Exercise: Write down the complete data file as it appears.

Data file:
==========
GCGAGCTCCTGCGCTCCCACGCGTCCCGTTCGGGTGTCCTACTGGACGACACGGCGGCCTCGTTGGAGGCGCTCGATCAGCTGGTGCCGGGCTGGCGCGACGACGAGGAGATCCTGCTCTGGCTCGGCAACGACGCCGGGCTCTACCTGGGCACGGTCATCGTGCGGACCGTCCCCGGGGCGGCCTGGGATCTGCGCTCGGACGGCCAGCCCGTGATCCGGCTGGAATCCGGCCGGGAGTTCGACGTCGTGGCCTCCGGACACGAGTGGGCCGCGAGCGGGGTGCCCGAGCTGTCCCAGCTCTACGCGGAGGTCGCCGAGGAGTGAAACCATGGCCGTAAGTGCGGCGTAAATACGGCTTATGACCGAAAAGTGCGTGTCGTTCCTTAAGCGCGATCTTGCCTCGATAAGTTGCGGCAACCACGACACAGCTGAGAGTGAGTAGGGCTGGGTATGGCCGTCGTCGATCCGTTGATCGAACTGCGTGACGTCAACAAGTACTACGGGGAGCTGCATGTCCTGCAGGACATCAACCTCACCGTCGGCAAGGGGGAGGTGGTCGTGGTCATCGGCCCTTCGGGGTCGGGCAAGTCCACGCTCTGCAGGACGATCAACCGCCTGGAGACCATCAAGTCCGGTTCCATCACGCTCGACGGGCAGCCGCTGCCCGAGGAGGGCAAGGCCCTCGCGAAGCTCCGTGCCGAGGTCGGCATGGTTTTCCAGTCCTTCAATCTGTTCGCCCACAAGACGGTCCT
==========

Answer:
GCGAGCTCCTGCGCTCCCACGCGTCCCGTTCGGGTGTCCTACTGGACGACACGGCGGCCTCGTTGGAGGCGCTCGATCAGCTGGTGCCGGGCTGGCGCGACGACGAGGAGATCCTGCTCTGGCTCGGCAACGACGCCGGGCTCTACCTGGGCACGGTCATCGTGCGGACCGTCCCCGGGGCGGCCTGGGATCTGCGCTCGGACGGCCAGCCCGTGATCCGGCTGGAATCCGGCCGGGAGTTCGACGTCGTGGCCTCCGGACACGAGTGGGCCGCGAGCGGGGTGCCCGAGCTGTCCCAGCTCTACGCGGAGGTCGCCGAGGAGTGAAACCATGGCCGTAAGTGCGGCGTAAATACGGCTTATGACCGAAAAGTGCGTGTCGTTCCTTAAGCGCGATCTTGCCTCGATAAGTTGCGGCAACCACGACACAGCTGAGAGTGAGTAGGGCTGGGTATGGCCGTCGTCGATCCGTTGATCGAACTGCGTGACGTCAACAAGTACTACGGGGAGCTGCATGTCCTGCAGGACATCAACCTCACCGTCGGCAAGGGGGAGGTGGTCGTGGTCATCGGCCCTTCGGGGTCGGGCAAGTCCACGCTCTGCAGGACGATCAACCGCCTGGAGACCATCAAGTCCGGTTCCATCACGCTCGACGGGCAGCCGCTGCCCGAGGAGGGCAAGGCCCTCGCGAAGCTCCGTGCCGAGGTCGGCATGGTTTTCCAGTCCTTCAATCTGTTCGCCCACAAGACGGTCCT